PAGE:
Headland Alumni: Where are they now?
The Headland team love to watch what happens next in the writing lives of authors we have published – we find out through Facebook updates, tweets, emails letting us know that their Headland story will now be published in their first book, or exciting new additions to their author bios the next time they submit.
But we thought it would be fun to find out in a more formal way, and to share the news with the rest of the Headland whānau. So over the next couple of months, we will be sharing a series of interviews with Headland alumni, called ‘Where are they now?’
In our first interview, Headlander Caoimhe McKeogh speaks with Wellington writer Alie Benge. She discusses her successes since she was published in Headland in 2017, the difference between writing fiction and nonfiction, and her best advice for people who are starting out in creative nonfiction...
Caoimhe: You were first published in Headland Issue 9, in 2017, with a piece of fiction called ‘No Church in the Wild’. Where were you in your writing career at that point?
Alie: It seems forever ago now, but if I’m remembering correctly, I’d gone from writing lame Tumblr-style poems, to writing fiction. I was working on a novel that was basically a memoir in disguise, and ‘No Church in the Wild’ was the short story version of the novel. I’d always struggled with fiction though, and abandoned it shortly after. So ‘No Church’ is actually the only short story I’ve ever had published.
Caoimhe: Wow – lucky Headland! But that’s very interesting; it seems like you’ve made a shift towards creative nonfiction since ‘No Church in the Wild’. Is that a fair reflection? If so – what was it that pulled you into the world of creative nonfiction?
Alie: It’s definitely a fair reflection. Shortly after that story was published in Headland, I applied for the fiction stream of a Master’s in Creative Writing and had the honour of being rejected. To make myself feel better, I took Harry Ricketts’ creative nonfiction class at the IIML and it was a revelation. I didn’t know being an essayist was an option. I’d thought the only way to get published in journals was to write short stories, and writing them had mostly felt like homework. I also realised the reason my stories had rarely worked is because they were all essays anyway. ‘No Church in the Wild’ was the only one I’d ever felt happy with, and that’s because it was basically an essay with imaginative leaps.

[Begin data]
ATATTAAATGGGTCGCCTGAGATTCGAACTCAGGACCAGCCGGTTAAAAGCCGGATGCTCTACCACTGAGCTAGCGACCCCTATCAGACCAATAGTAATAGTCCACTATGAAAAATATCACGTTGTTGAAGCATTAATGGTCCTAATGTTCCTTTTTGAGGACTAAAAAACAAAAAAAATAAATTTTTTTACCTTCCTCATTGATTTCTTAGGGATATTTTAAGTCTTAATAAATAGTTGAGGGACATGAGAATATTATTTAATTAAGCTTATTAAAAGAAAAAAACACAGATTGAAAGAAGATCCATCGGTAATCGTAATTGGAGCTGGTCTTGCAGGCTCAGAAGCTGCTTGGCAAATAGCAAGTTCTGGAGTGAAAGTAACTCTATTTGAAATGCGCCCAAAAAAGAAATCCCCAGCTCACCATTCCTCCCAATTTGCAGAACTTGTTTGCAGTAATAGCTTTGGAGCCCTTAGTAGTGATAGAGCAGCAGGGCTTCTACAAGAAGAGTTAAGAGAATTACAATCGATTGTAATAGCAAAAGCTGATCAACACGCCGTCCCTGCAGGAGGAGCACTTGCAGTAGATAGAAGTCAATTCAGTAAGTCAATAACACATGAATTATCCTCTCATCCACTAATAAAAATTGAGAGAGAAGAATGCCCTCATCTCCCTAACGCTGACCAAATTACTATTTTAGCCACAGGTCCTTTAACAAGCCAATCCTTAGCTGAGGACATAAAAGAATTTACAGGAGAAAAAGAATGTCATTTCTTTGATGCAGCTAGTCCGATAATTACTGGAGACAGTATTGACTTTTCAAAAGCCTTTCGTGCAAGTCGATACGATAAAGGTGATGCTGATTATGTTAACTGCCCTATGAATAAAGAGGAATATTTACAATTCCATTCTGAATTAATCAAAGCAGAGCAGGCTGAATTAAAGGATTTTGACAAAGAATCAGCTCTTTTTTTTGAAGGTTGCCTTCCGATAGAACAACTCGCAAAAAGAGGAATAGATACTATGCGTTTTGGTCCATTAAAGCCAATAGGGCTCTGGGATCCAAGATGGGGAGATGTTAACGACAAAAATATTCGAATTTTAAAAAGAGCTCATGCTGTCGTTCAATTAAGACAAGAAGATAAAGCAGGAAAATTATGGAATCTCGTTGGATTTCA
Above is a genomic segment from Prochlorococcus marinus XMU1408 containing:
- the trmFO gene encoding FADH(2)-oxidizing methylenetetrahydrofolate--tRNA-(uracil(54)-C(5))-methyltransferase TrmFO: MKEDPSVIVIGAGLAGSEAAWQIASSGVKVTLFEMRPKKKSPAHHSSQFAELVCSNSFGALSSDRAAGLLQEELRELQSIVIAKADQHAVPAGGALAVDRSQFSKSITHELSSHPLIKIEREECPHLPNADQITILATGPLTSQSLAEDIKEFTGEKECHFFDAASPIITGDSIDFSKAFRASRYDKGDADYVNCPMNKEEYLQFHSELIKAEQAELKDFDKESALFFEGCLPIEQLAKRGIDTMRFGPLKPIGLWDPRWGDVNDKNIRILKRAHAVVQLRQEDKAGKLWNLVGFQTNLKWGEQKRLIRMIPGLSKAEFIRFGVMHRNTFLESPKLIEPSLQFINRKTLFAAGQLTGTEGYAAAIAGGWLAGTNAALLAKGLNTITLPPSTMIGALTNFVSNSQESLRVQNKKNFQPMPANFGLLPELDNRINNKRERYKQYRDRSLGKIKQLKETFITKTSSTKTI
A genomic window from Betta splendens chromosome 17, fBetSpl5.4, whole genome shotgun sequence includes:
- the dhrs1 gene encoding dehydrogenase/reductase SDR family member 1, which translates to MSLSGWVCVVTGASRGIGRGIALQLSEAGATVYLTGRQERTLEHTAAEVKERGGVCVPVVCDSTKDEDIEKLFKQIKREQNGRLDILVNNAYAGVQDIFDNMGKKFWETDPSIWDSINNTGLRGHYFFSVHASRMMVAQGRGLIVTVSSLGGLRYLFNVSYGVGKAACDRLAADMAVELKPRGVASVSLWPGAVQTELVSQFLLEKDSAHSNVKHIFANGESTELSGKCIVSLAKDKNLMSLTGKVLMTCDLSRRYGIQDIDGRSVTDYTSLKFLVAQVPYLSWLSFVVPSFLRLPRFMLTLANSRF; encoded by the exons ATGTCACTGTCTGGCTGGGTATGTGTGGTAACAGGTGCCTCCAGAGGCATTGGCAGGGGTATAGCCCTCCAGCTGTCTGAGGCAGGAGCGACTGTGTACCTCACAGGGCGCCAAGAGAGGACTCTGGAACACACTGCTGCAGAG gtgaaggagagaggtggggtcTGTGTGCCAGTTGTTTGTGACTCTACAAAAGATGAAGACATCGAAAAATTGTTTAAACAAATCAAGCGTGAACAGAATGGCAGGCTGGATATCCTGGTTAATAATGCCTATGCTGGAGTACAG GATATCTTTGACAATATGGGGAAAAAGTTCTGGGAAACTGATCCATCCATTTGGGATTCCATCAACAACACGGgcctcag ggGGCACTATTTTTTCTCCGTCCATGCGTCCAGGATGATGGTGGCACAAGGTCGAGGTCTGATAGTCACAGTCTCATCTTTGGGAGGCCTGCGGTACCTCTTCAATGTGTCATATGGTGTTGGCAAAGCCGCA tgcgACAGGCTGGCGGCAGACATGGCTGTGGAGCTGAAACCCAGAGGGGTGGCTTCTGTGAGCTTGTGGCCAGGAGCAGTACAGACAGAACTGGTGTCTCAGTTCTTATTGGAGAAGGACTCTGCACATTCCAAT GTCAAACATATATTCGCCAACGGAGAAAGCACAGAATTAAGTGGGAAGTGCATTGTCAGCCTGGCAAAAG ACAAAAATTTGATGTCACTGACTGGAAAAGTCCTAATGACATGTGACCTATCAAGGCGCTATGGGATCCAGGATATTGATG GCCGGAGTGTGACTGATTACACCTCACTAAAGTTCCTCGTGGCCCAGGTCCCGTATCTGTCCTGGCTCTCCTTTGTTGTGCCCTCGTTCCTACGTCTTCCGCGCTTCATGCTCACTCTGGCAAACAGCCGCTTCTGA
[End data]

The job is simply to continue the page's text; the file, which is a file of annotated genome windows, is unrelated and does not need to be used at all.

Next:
There’s a difference in the psychic distance from which you write a story and from which you write an essay, which was why I struggled to get the voice right in fiction. In an essay, the author is allowed to sit back and speak directly to the camera. The next year, I applied for the same Master’s programme, but in nonfiction, and got in.
Caoimhe: Since 2017, you’ve had a huge amount of success in your writing. What would you say are the three most exciting writing-related things that have happened to you over the last four years, and what made those moments so exciting?
Alie: The most exciting was that after submitting to Headland, I thought I’d try my hand at the Landfall Essay Competition. I’d always loved the winning essays, particularly Airini Beautrais’ essay ‘Umlaut’. I didn’t expect to get anywhere. I don’t even know why I bothered. I think it might have been because my friends were submitting. When I got the email saying I’d tied for first place, I remember just sitting at my computer being like, ‘Wait, what?’ Of course none of my non-writer friends and family knew what the competition was, so that was a bit of an anti-climax, haha.